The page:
Yet even though I can see the strides my writing has taken, I realize there are many areas in which I still need to grow as a writer. First and foremost: leads. I continue to struggle consistently in coming up with leads–and furthermore, coming up with leads that aren’t absolutely tragic. Although I usually have no trouble writing after I come up with a lead, the leads themselves do not seem to come naturally to me.

Transitions are also not my strong point. I tend to either skip awkwardly between subjects without offering the reader much of a transition at all, or I get far too wordy, which I will argue is equally as annoying.

I’ll soon leave this semester behind, taking both my writing progress and continued troubles with me. But I won’t forget how much I learned in these past four months.

Fallen but not forgotten: the Final Salute

While many people are oblivious to the sacrifices (and volumes of sacrifices) men and women in the armed forces make on a daily basis, even more people neglect to think of the impacts on their families. Jim Sheeler’s “Final Salute” opened my eyes to the lives of those in the military and their families. Sheeler included interesting insights into the lives of military families, as well as those who have the unfortunate task of bearing the worst message that any family member could hear: that a son/daughter/husband/wife has passed away.

Sheeler’s article chronicles the tragic duties of Major Steve Beck, a casualty assistance calls officer in the Marines. His job is to inform families of military casualties–but contrary to what I had previously assumed, the job doesn’t end there. “Final Salute” follows Beck from the initial dreaded knock on the front door through the burial of one of his fallen comrades. Instead of merely delivering the news and disappearing, Beck oversaw funeral arrangements and coordinated watch over the remains of one Marine’s body, while simultaneously offering his support to the parents and pregnant widow of the fallen soldier.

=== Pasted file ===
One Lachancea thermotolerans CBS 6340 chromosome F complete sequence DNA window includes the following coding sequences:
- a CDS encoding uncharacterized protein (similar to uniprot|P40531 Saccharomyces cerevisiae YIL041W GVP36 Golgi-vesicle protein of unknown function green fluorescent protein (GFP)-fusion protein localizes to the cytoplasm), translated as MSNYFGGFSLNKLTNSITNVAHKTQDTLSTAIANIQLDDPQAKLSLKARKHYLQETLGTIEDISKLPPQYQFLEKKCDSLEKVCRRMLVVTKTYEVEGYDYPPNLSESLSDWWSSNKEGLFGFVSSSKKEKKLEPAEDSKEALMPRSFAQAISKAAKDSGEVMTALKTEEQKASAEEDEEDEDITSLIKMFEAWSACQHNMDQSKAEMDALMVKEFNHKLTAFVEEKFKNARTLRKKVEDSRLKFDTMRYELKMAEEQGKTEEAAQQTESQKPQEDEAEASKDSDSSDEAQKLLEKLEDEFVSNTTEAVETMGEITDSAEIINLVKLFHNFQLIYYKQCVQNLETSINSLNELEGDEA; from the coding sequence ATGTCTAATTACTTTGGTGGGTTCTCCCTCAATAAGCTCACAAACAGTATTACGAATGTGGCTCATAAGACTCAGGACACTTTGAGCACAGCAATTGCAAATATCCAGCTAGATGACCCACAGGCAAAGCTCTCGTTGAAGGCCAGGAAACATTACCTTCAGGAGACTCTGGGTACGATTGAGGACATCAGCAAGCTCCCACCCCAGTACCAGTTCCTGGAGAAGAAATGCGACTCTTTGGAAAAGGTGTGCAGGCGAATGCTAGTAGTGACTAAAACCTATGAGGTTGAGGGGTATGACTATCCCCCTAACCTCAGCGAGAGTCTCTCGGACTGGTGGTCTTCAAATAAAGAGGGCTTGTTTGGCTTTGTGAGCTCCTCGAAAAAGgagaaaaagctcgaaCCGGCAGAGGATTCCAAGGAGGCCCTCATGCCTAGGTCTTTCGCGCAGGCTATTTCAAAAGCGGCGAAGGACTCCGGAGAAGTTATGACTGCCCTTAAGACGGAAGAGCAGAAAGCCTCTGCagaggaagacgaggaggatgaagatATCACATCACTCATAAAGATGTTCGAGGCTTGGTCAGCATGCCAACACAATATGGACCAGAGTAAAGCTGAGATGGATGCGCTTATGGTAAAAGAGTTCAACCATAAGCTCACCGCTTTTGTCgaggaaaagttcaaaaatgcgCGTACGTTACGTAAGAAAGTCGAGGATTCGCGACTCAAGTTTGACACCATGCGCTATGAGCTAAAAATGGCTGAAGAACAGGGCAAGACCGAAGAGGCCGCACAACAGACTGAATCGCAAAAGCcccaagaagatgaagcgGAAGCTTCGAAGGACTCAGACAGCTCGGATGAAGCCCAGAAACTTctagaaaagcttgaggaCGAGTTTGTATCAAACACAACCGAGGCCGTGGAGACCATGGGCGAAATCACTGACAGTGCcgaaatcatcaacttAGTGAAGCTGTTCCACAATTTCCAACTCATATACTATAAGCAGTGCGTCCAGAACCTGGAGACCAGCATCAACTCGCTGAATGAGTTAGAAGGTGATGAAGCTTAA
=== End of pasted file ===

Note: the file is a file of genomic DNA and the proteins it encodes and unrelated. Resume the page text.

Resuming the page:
The attention to detail Sheeler uses in the article has a chilling effect, and allows readers to become fully enveloped in the melancholy state in which Beck spends much of his life. Yet through Sheeler’s flowing and effective word choice, it is clear that Beck might not love his job per se, he respects the importance of it and wouldn’t write off its significance.

After reading such a well-written heartbreaking and touching story, there is no question why Sheeler won a Pulitzer Prize for Feature Writing. “Final Salute” is an incredible read, albeit a bit depressing. But it opens eyes to different realities of war in a way that no other article I’ve read has done before.

Harry Potter: the wizard, the wand, the wonder

A couple of weeks ago, I went to the midnight premiere of “Harry Potter and the Deathly Hallows: Part I” with friends. Not naive enough to think we could get tickets the night of the show, we purchased our tickets a few weeks in advance. One of my friends had been counting down the days until the premiere pretty much since the date of the premiere was announced.

We got to the theater a couple hours early, and it’s a good thing we did: the movie theater we went to was bustling with hundreds of excited young people. The auditorium we were assigned to was already packed with people decked in red and gold scarves or full-on character costumes, carrying wands of different varieties.